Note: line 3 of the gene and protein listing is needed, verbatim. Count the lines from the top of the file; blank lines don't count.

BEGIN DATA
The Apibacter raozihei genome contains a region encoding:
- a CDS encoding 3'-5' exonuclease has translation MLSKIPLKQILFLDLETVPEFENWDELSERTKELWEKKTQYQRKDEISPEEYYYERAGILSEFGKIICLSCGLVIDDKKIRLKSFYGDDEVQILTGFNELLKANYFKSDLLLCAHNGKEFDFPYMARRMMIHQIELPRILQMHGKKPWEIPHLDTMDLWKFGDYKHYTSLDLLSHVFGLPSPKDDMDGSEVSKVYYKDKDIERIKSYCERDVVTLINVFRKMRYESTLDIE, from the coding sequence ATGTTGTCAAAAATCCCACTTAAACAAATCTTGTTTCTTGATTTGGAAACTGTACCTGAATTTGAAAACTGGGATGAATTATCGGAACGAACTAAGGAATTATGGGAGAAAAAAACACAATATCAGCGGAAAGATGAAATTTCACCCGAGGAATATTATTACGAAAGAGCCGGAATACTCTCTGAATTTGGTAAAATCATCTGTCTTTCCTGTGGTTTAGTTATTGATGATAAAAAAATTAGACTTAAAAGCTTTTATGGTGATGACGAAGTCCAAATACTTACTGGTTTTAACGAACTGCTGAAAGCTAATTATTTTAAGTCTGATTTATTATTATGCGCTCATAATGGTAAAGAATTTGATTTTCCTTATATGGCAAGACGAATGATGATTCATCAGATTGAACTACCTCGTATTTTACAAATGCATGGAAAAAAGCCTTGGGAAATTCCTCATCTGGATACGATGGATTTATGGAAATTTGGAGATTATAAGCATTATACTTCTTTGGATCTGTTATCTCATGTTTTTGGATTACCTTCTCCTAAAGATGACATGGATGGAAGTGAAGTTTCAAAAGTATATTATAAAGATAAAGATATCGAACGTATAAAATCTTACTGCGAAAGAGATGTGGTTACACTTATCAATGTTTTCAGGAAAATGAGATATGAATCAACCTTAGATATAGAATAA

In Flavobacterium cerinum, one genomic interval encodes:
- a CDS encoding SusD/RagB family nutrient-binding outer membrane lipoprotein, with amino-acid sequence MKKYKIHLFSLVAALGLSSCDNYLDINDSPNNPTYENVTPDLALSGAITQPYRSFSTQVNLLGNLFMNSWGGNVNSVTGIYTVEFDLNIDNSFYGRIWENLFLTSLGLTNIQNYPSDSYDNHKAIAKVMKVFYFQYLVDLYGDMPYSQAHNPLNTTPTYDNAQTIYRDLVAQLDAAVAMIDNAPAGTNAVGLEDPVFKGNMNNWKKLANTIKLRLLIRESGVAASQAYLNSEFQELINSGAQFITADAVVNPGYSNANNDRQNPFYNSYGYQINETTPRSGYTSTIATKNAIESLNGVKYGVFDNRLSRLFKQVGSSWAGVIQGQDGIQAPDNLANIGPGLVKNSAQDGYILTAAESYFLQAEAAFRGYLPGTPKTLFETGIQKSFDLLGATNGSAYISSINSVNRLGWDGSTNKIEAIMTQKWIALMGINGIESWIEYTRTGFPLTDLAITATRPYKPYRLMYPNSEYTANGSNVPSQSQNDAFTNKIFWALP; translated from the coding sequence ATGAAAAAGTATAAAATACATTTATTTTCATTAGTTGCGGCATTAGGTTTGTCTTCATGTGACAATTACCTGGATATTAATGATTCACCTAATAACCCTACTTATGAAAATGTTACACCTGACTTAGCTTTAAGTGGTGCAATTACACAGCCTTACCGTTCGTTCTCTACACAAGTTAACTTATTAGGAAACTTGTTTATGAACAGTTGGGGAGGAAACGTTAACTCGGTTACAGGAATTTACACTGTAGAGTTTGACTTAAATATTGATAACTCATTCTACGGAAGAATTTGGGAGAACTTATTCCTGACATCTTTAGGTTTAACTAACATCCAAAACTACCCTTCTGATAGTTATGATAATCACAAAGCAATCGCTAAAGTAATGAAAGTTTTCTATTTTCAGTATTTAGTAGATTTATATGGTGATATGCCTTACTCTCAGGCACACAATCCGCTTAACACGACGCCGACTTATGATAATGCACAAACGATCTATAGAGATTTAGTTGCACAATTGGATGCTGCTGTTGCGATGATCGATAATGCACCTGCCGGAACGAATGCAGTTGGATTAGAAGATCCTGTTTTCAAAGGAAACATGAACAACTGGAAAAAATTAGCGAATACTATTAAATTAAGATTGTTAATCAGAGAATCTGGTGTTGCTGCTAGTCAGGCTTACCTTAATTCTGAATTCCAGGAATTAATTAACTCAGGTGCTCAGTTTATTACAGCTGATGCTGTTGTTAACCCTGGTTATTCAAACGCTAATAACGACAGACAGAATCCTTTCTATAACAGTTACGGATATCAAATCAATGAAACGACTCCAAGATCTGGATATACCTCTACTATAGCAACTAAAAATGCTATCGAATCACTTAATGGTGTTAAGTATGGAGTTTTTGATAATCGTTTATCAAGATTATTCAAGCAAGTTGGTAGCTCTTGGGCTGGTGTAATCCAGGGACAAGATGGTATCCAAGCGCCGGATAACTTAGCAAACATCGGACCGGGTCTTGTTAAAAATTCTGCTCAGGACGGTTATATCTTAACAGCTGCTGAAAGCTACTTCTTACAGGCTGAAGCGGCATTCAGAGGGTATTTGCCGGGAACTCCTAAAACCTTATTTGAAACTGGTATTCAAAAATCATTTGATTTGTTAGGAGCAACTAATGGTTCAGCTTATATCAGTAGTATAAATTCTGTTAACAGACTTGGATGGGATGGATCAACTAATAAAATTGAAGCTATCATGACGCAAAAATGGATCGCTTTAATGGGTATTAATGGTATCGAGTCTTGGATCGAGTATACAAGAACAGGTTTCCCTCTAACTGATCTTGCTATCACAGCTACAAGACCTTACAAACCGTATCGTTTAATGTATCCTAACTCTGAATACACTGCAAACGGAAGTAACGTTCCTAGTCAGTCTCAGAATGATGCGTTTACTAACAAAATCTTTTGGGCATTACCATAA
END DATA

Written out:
In Flavobacterium cerinum, one genomic interval encodes: